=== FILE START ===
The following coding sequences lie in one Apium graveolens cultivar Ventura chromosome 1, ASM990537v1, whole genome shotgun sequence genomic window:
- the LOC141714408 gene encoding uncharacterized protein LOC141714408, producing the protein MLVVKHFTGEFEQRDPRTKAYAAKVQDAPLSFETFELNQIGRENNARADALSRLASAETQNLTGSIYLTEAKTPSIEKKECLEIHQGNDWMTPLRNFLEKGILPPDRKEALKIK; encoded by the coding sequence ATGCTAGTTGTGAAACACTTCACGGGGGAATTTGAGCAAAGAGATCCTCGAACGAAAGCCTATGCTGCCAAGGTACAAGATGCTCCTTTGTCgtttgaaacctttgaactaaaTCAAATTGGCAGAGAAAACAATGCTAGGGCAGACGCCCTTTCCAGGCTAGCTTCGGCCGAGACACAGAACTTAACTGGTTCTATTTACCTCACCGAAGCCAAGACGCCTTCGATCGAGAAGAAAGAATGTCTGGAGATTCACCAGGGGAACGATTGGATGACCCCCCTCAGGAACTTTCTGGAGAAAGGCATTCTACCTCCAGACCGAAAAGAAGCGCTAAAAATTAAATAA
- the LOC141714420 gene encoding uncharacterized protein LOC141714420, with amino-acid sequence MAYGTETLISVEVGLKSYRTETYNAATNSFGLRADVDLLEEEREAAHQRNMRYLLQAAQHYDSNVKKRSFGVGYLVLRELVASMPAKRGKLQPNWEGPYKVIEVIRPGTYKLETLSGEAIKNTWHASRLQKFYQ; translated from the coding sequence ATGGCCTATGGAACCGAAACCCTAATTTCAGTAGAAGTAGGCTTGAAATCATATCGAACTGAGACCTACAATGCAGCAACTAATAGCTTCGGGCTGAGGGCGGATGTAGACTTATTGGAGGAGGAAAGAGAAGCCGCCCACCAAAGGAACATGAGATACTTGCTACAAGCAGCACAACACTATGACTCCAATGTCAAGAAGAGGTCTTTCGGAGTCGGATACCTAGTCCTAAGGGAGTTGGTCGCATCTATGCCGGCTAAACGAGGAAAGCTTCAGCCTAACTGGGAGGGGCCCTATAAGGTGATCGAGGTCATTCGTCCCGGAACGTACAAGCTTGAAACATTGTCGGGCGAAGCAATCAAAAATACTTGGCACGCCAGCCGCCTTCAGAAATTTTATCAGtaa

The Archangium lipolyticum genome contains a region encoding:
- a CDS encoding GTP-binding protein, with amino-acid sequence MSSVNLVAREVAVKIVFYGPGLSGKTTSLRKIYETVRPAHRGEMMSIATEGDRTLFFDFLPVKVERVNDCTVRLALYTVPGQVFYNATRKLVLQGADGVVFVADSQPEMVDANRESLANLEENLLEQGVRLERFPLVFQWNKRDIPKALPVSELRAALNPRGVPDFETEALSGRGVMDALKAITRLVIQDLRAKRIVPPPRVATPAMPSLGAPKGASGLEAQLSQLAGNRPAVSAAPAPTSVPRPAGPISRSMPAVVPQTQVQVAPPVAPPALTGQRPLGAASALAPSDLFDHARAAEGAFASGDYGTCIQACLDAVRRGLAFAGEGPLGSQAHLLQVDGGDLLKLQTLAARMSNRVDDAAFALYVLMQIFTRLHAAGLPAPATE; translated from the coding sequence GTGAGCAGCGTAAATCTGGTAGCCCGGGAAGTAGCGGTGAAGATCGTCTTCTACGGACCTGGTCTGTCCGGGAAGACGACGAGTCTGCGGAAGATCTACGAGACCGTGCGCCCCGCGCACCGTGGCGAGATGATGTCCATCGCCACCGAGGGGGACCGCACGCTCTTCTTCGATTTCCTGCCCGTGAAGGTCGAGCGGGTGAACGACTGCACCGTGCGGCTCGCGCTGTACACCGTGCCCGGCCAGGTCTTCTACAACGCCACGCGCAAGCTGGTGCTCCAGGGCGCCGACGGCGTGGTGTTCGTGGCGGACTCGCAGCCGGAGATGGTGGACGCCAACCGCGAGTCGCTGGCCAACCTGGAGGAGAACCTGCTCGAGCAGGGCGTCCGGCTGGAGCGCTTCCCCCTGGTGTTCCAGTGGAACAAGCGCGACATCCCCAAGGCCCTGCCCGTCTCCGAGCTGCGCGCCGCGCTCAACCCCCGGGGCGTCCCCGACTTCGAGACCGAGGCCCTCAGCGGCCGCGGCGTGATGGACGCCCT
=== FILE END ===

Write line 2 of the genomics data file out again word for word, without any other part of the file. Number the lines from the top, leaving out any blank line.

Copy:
- the LOC141714408 gene encoding uncharacterized protein LOC141714408, producing the protein MLVVKHFTGEFEQRDPRTKAYAAKVQDAPLSFETFELNQIGRENNARADALSRLASAETQNLTGSIYLTEAKTPSIEKKECLEIHQGNDWMTPLRNFLEKGILPPDRKEALKIK; encoded by the coding sequence ATGCTAGTTGTGAAACACTTCACGGGGGAATTTGAGCAAAGAGATCCTCGAACGAAAGCCTATGCTGCCAAGGTACAAGATGCTCCTTTGTCgtttgaaacctttgaactaaaTCAAATTGGCAGAGAAAACAATGCTAGGGCAGACGCCCTTTCCAGGCTAGCTTCGGCCGAGACACAGAACTTAACTGGTTCTATTTACCTCACCGAAGCCAAGACGCCTTCGATCGAGAAGAAAGAATGTCTGGAGATTCACCAGGGGAACGATTGGATGACCCCCCTCAGGAACTTTCTGGAGAAAGGCATTCTACCTCCAGACCGAAAAGAAGCGCTAAAAATTAAATAA